TFAS alumnus John Carson (ICPES 82) is making the difference in the lives of college students of Colorado. In the fall of 2014, Carson was elected by the people of Colorado to serve on the University of Colorado System’s Board of Regents.
“It’s always exciting to run for office,” Carson said. “You have to network with a lot of folks, convey your ideas and develop a campaign. A lot of the skills for that you can learn through the TFAS programs. I really enjoyed running for office, getting elected and serving, and this gives me a chance to stay active in politics.”
In 2015, Carson began his six-year term on the Board of Regents for the University of Colorado System. This board is an oversight committee of the university’s operations. Regents serve as volunteers who meet periodically throughout the year to vote on the budget, academic programs and the direction of the university.
On the board, one of Carson’s main focuses is making sure the university does everything they can to get more political, intellectual and philosophical diversity among professors and programs at the university.
“I think that’s an important thing I learned from TFAS, that we want to have a vigorous dialogue on campus, we want to have a lot of different political views and we want to have a lot of conservative and libertarian professors, as well as liberal professors.”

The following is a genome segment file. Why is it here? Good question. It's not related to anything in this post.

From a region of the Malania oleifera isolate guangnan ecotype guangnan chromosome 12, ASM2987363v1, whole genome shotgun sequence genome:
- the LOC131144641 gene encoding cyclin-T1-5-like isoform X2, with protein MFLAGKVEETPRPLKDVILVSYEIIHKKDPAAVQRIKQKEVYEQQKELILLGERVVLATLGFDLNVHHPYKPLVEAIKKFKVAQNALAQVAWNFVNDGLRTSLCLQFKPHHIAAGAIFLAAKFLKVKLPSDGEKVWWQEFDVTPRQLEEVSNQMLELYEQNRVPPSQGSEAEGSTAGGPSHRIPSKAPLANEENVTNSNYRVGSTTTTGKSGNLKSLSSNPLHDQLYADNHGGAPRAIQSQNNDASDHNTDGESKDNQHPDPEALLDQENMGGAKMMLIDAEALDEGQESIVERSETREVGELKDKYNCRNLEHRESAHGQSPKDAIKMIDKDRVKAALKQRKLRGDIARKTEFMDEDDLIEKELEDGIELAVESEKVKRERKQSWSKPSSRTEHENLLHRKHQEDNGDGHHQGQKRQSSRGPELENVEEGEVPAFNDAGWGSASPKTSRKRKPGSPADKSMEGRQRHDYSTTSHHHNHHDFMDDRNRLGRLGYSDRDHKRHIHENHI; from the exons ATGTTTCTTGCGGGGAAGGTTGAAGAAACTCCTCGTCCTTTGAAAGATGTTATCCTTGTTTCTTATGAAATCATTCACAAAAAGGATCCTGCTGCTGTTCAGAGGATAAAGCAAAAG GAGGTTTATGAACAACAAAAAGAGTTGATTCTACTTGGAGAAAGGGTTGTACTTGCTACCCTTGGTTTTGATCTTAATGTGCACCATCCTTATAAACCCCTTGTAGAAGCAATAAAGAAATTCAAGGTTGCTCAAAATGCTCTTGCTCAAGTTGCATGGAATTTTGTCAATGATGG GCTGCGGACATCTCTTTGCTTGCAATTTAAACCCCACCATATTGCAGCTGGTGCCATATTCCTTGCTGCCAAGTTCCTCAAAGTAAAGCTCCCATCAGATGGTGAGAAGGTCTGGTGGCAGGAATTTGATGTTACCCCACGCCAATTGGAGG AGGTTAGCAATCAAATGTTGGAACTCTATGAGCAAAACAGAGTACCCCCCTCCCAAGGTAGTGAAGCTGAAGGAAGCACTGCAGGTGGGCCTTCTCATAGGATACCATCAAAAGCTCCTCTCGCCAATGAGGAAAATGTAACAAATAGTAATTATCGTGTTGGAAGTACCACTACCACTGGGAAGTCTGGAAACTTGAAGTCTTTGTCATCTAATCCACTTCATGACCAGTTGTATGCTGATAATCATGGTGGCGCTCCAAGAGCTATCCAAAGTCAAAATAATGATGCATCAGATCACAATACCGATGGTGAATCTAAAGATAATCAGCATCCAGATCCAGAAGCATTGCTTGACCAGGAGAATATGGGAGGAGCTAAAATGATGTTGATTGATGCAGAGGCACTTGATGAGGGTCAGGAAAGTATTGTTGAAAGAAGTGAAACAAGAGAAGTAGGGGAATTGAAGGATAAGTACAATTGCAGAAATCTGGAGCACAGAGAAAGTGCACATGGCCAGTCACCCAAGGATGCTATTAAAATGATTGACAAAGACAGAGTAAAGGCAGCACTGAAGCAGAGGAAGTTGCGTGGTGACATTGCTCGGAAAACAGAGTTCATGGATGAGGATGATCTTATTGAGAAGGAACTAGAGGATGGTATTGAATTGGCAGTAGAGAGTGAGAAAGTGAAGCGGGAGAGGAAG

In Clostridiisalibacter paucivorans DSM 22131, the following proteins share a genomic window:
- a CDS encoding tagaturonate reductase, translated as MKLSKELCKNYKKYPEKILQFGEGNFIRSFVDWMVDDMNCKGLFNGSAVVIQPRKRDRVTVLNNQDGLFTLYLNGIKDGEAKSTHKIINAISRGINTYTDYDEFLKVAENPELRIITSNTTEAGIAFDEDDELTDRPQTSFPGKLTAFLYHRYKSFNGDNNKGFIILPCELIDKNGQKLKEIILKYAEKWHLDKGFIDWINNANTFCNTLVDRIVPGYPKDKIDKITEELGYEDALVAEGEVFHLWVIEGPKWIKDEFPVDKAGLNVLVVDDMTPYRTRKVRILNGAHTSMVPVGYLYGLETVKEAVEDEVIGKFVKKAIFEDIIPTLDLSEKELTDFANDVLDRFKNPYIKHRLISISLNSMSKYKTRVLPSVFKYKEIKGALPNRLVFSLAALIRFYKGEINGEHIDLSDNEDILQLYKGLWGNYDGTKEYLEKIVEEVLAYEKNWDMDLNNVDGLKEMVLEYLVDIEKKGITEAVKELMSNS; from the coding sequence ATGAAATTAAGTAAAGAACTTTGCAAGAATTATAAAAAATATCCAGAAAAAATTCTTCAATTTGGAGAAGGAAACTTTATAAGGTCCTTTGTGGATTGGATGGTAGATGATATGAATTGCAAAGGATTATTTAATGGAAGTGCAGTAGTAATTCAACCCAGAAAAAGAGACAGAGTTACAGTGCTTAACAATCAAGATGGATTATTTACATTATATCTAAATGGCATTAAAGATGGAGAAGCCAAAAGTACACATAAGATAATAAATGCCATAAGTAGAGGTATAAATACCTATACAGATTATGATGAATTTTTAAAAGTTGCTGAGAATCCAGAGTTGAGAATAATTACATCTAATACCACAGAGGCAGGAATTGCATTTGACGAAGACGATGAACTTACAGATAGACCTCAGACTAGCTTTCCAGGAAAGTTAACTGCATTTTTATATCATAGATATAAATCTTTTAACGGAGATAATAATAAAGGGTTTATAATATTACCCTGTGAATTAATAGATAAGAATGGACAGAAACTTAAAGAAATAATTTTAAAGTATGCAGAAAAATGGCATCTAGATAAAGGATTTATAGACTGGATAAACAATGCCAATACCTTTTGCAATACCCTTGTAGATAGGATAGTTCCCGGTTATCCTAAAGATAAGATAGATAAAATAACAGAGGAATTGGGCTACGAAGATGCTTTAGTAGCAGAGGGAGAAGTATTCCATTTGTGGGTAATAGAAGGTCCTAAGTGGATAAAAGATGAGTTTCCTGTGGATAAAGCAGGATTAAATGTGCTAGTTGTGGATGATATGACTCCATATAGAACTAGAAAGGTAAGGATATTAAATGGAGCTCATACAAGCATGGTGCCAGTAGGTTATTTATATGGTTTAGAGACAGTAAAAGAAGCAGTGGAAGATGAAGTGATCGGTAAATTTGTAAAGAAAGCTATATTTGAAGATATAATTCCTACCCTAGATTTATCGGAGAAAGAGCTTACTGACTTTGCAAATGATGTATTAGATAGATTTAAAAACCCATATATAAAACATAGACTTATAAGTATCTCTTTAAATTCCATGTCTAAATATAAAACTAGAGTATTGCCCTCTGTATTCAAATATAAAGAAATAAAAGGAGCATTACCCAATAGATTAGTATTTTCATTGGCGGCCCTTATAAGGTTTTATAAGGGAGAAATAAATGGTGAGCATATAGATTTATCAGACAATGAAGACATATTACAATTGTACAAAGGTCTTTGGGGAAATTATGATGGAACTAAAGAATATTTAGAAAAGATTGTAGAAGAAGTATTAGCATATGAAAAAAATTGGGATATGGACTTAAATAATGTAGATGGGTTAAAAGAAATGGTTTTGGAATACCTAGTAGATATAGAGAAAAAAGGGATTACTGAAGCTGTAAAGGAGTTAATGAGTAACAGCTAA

In addition to striving for a diversity of thinking at CU, Carson also focuses on trying to keep college tuition affordable by keeping the growth of the university budget under control.
Carson says he’s remained fond of TFAS, and that the lessons he learned as a student have helped him succeed in his career over the years.
“I think the reason I like TFAS so much is because it gives students an important perspective that they don’t get on a lot of college campuses: the unique and important history of the United States and its contribution to the world and human liberty.”
Carson serves on the board with fellow TFAS alumnus and chairman of the Board of Regents, Kyle Hybl (ICPES 91, AIPES 93). Carson says he thinks both he and Hybl were attracted to serve on the board because TFAS encourages an interest in academia and universities.
“If someone goes through the program, they’re more likely to be interested in the universities and making sure that we’re offering students a good diverse dialogue and debate in politics and economics,” Carson said.
In addition to his service to the University of Colorado, Carson is a corporate practice attorney for Cherry Creek Mortgage Company in Greenwood Village, Colorado. He earned his law and bachelor’s degree from the University of Colorado Boulder, and received a degree in tax law from Georgetown University.
Carson has played an active role in the political process since his days as an undergraduate at the CU-Boulder. During his TFAS summer, Carson interned for the Senate Steering Committee, where he learned “an awful lot about how the U.S. Senate operates.”